One major risk in frontier markets, is usually the lack of liquidity itself. This is also the case for the domestic Maltese market where investors usually find it difficult to execute trades rapidly in specific securities.  Mutual funds investing in local markets can alleviate some of the liquidity pains faced by investors trying to navigate through direct trading as fund managers tend to be more active in the more liquid part of the market whilst holding an element of cash and liquidity buffer to mitigate against such risk. Moreover, some assets are not accessible to retail investors, however, since funds pool the investment of a large number of investors, investors will be able to participate in the performance of such companies. Also, as frontier markets securities tend to be more thinly traded, insufficient liquidity may result in wider bid-ask spreads which may give rise to illiquidity, and possibly a concern for short-term traders. Collective Investment Schemes are structured as open-ended funds which allow investors to exit at the prevailing Net Asset Value per share.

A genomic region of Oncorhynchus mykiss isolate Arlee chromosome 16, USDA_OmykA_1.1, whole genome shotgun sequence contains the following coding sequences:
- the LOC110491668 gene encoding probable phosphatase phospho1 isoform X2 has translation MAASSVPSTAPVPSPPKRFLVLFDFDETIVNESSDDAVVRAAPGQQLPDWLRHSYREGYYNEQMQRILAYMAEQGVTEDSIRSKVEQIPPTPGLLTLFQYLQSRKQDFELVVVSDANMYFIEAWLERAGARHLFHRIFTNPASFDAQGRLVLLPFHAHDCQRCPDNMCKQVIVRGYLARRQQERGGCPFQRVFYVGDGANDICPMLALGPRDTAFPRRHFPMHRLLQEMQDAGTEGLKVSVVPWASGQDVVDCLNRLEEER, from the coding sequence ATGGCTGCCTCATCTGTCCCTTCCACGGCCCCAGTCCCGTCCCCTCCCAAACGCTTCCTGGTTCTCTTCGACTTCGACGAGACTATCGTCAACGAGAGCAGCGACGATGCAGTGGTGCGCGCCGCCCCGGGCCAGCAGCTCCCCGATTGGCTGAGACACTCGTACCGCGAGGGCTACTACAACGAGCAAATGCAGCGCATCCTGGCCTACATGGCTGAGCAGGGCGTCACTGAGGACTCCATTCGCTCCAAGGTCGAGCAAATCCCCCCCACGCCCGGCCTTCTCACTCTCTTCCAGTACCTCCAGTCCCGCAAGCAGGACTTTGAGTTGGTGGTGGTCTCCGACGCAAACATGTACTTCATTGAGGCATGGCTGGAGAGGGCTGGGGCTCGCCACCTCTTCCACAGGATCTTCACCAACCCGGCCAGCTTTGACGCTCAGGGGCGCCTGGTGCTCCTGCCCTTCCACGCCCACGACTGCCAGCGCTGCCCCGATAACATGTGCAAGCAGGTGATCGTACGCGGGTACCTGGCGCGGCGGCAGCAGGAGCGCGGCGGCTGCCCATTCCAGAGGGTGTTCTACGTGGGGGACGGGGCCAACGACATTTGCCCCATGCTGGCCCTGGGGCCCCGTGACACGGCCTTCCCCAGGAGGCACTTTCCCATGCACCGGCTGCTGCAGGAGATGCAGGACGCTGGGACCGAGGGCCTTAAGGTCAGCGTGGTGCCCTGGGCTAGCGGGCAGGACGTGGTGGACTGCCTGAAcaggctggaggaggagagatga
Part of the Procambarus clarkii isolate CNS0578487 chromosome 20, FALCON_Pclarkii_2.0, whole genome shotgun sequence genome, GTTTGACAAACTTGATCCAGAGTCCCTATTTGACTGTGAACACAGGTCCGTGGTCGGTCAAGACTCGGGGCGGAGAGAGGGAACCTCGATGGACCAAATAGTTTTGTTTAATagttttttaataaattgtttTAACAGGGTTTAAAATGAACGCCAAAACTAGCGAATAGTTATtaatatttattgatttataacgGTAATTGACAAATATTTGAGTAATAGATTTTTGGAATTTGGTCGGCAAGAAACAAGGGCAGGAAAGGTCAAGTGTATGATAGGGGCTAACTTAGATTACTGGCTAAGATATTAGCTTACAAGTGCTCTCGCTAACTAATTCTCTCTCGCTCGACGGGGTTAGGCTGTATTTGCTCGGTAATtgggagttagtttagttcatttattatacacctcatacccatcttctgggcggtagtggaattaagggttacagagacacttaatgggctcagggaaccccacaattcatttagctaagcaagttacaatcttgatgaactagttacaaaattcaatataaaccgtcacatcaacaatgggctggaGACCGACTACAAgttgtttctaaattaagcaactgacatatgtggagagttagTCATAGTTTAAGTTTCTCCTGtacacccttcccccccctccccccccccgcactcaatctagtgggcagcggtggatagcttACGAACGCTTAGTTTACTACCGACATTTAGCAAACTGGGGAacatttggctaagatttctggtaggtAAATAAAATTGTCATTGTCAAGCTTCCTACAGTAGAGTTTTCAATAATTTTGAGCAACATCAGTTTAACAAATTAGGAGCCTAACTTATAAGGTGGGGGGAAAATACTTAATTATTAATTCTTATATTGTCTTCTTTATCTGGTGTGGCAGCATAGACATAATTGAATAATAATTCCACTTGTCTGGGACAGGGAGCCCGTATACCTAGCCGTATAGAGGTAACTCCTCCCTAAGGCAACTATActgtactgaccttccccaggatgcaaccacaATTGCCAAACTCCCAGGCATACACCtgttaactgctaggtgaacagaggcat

Article was published on Sunday Times of Malta on 3rd May 2020.  It was written by Clayton Scicluna who is a Portofolio Manager at BOV Asset Management Limited (“the Company”).  

The writer and the Company have obtained the information contained in this document from sources they believe to be reliable but they have not independently verified the information contained herein and therefore its accuracy cannot be guaranteed. The writer and the Company make no guarantees, representations or warranties and accept no responsibility or liability as to the accuracy or completeness of the information contained in this document. They have no obligation to update, modify or amend this article or to otherwise notify a reader thereof in the event that any matter stated therein, or any opinion, projection, forecast or estimate set for the herein changes or subsequently becomes inaccurate. BOV Asset Management Limited is licensed to conduct investment services in Malta by the Malta Financial Services Authority.  Issued by BOV Asset Management Limited, registered address 58, Triq San Żakkarija, Il-Belt Valletta, VLT 1130, Malta. Tel: 2122 7311, Fax: 2275 5661, E-mail: [email protected], Website: www.bovassetmanagement.com. Source: BOV Asset Management Limited.
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Bank of Valletta p.l.c. is a public limited company regulated by the MFSA and is licensed to carry out the business of banking and investment services in terms of the Banking Act (Cap. 371 of the Laws of Malta) and the Investment Services Act (Cap.370. of the Laws of Malta).